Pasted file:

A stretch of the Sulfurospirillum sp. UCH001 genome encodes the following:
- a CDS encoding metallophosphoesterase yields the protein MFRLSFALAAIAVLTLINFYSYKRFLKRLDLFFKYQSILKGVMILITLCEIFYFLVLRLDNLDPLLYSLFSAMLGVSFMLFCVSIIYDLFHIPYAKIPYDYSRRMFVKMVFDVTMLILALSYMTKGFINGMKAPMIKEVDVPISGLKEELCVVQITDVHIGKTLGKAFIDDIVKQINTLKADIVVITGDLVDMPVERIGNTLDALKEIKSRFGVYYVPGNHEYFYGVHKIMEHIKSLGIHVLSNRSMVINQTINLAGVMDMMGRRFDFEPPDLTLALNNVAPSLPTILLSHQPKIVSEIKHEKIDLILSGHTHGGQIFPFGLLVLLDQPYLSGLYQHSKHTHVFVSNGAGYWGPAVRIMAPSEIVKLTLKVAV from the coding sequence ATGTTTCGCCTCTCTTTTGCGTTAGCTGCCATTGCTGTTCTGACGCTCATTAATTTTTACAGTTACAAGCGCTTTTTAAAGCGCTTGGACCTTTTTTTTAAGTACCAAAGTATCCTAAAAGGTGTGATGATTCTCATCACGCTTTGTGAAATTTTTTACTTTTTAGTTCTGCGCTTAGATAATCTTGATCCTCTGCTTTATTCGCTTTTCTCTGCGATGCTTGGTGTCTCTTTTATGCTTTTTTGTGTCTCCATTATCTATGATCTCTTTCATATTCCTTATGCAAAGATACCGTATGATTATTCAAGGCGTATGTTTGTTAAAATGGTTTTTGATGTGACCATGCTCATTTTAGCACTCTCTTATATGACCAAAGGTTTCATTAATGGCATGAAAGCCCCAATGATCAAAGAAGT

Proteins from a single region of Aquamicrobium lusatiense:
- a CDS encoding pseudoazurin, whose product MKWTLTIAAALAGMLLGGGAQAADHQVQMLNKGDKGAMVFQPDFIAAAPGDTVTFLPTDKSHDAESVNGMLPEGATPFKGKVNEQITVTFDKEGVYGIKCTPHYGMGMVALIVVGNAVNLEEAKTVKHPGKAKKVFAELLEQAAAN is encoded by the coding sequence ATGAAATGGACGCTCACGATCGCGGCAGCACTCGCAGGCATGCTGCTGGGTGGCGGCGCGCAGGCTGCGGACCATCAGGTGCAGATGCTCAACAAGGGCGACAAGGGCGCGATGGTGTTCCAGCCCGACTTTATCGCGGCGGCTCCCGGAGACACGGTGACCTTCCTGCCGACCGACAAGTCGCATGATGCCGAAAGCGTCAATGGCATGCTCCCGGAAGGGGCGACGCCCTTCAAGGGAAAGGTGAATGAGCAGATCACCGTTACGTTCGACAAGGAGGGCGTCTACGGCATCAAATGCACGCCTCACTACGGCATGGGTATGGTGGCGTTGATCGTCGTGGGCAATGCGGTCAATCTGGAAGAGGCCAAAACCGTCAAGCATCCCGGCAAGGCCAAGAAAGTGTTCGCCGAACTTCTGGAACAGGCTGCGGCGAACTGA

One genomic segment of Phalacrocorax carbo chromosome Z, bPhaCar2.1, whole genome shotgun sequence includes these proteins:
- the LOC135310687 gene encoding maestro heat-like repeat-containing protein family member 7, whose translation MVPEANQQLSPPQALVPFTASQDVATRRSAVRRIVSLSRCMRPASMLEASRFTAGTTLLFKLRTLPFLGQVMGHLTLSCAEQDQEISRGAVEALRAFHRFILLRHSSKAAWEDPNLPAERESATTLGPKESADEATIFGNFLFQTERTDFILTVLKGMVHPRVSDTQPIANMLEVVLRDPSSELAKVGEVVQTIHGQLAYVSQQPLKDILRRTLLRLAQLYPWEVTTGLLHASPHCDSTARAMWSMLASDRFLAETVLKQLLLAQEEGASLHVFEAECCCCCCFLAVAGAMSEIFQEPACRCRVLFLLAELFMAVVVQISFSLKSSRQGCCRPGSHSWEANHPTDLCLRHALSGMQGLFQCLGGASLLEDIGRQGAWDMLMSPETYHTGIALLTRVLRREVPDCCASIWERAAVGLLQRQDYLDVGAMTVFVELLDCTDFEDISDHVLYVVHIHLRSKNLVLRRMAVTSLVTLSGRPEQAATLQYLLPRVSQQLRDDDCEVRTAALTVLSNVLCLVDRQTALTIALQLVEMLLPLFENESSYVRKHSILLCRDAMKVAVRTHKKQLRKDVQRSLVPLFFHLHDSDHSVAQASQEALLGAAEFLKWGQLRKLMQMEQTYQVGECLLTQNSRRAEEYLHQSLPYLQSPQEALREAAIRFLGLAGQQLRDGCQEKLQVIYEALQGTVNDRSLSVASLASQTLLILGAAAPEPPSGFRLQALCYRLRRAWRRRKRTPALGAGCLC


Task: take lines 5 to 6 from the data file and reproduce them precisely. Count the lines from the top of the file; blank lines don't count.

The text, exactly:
One genomic segment of Phalacrocorax carbo chromosome Z, bPhaCar2.1, whole genome shotgun sequence includes these proteins:
- the LOC135310687 gene encoding maestro heat-like repeat-containing protein family member 7, whose translation MVPEANQQLSPPQALVPFTASQDVATRRSAVRRIVSLSRCMRPASMLEASRFTAGTTLLFKLRTLPFLGQVMGHLTLSCAEQDQEISRGAVEALRAFHRFILLRHSSKAAWEDPNLPAERESATTLGPKESADEATIFGNFLFQTERTDFILTVLKGMVHPRVSDTQPIANMLEVVLRDPSSELAKVGEVVQTIHGQLAYVSQQPLKDILRRTLLRLAQLYPWEVTTGLLHASPHCDSTARAMWSMLASDRFLAETVLKQLLLAQEEGASLHVFEAECCCCCCFLAVAGAMSEIFQEPACRCRVLFLLAELFMAVVVQISFSLKSSRQGCCRPGSHSWEANHPTDLCLRHALSGMQGLFQCLGGASLLEDIGRQGAWDMLMSPETYHTGIALLTRVLRREVPDCCASIWERAAVGLLQRQDYLDVGAMTVFVELLDCTDFEDISDHVLYVVHIHLRSKNLVLRRMAVTSLVTLSGRPEQAATLQYLLPRVSQQLRDDDCEVRTAALTVLSNVLCLVDRQTALTIALQLVEMLLPLFENESSYVRKHSILLCRDAMKVAVRTHKKQLRKDVQRSLVPLFFHLHDSDHSVAQASQEALLGAAEFLKWGQLRKLMQMEQTYQVGECLLTQNSRRAEEYLHQSLPYLQSPQEALREAAIRFLGLAGQQLRDGCQEKLQVIYEALQGTVNDRSLSVASLASQTLLILGAAAPEPPSGFRLQALCYRLRRAWRRRKRTPALGAGCLC